AR regulation ranges the taking part in area in little one custody instances

“This is the greatest burden of proof we have.”

by: Lauren Krakau

Posted: May 18, 2021 / 8:59 PM CDTUpdated: May 19, 2021/06:00 CDT

NORTHWEST, Ark. (KNWA / KFTA) – A new law in Arkansas is doing it Easier for separated parents in order to obtain joint custody of their children.

ACT 604 is the new joint custody law in Arkansas that notifies the judge of joint custody Got to be ordered in any new family law case unless there is “clear and convincing” evidence that it is not in the best interests of the child.

A very high standard is clear and convincing. You’d need to have some really strong evidence that it’s not in the child’s best interests to get over this.


Family law attorney Leslie Copeland said that joint custody means parents are spending money equal Spend time with the child and have common legal decisions.

“This means they have to deliberate and agree on any major decisions that the child is involved in,” she said. “This can include school choices, extracurricular activities, or medical decisions.”

She said when the parents can’t agree They are then ordered to go to mediation to try to resolve the dispute before the judge interferes.

Joint custody can be a win-win situation for the parent and child if the parents can work together, communicate and be parents together.


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Copeland said this new law had its advantages, such as:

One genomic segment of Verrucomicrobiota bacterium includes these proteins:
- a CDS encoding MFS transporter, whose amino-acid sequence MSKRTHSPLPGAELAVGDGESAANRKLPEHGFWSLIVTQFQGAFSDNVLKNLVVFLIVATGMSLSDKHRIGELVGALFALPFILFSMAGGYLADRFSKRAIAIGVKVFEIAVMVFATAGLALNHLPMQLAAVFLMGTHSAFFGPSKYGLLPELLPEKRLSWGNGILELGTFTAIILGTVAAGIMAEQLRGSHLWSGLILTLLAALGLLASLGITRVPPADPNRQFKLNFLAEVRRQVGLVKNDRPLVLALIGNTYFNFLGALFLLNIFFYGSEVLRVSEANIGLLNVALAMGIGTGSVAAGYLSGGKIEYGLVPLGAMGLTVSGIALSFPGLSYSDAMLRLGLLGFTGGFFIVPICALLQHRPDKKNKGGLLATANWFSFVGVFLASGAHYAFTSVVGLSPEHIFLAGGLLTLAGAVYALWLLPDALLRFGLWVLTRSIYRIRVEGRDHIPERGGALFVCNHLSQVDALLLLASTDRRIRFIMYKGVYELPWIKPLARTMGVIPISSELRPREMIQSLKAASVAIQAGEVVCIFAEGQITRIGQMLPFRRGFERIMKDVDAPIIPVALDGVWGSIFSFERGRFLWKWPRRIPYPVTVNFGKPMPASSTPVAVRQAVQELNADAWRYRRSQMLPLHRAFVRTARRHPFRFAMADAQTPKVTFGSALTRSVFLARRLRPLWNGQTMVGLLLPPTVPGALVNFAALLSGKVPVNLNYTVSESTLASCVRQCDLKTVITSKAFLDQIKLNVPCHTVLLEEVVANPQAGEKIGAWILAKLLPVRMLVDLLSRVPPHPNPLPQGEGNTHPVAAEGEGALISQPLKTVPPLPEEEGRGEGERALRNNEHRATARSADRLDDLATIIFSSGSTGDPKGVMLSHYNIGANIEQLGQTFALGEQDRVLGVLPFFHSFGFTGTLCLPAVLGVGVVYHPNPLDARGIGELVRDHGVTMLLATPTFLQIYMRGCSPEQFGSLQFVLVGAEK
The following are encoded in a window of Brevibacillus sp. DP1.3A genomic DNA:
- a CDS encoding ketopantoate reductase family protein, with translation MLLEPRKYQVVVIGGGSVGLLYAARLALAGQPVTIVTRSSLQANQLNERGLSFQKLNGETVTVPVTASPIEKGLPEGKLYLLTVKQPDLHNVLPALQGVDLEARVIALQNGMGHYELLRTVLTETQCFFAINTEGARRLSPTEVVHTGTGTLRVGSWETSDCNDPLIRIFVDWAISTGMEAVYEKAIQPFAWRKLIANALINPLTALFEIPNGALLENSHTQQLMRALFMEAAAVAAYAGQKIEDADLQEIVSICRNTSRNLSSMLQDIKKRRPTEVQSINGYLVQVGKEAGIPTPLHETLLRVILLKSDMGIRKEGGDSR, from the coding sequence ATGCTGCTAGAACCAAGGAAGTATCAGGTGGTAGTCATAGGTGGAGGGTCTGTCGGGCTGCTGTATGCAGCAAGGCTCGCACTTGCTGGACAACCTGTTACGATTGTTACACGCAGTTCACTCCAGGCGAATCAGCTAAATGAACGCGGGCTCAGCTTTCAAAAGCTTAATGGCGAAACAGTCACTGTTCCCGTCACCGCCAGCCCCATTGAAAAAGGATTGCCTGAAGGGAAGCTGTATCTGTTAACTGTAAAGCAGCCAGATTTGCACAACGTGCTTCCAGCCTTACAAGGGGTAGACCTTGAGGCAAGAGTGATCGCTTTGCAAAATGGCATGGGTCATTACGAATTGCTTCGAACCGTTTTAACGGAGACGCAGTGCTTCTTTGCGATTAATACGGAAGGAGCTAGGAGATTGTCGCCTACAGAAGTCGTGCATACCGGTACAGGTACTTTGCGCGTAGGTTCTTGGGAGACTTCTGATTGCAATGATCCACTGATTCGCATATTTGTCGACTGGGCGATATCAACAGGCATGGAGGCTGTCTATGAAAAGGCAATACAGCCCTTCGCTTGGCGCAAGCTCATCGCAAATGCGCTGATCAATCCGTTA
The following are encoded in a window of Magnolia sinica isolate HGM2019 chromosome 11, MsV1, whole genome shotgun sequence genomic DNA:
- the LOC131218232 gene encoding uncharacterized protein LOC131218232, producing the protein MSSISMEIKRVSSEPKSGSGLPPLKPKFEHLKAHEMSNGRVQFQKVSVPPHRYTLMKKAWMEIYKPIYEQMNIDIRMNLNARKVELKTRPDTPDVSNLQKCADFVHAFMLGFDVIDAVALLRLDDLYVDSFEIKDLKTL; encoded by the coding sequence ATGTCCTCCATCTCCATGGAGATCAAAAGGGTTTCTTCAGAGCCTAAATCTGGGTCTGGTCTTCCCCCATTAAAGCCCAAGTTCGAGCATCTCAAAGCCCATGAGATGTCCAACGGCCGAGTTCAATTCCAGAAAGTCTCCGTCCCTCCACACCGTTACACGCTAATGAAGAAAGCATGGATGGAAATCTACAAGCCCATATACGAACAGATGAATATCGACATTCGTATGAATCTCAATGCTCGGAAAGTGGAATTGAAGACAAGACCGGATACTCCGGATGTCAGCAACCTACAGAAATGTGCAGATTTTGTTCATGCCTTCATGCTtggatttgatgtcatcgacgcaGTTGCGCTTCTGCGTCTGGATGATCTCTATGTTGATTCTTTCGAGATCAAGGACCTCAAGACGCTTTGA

• For fathers – She said that in a traditional custody situation, they could spend more time with their children and take more responsibility for their children’s daily activities.
  • For mothers – She said it gives them more time to work and increases their economic opportunities while receiving more support in caring for the children.
  • For the kids – She said it allows them to have the same time with each parent, which gives them the best of both works.

Research shows that the key factor in achieving positive long-term outcomes for children is parent collaboration.


However, Copeland said there is a downside.

“This is an attempt to find a single solution for all families and all children,” she said. “It’s not always appropriate for parents to make decisions together, especially when there is a power imbalance or when they just can’t get along.”

My interest in participating is that the system treats fathers as unimportant overall.


Senator Alan Clark, main sponsor, said ACT 604 does not mean that joint custody is always the solution.

“We have threaded the needle very well, it needs clear and convincing evidence,” he said. “We certainly don’t want a parent who is physically or sexually abusive to be forced into the mix.”

He said that the legislation pays attention to the best interests of the child.

“We will achieve better results in most cases if the law is followed,” said Sen. Clark.

Which exactly is Copeland’s hope.

Joint custody is difficult, but it is the best situation for the child when the parents can get along!


Under this new law, Senator Clark said if either parent does not want to have a relationship with the child, they do not have to have joint custody.

Copeland said a common misconception people have about joint custody is that parents don’t have to pay child support. She said that even in a joint custody situation, one parent may still have to pay child support if the parties’ incomes are not equal.

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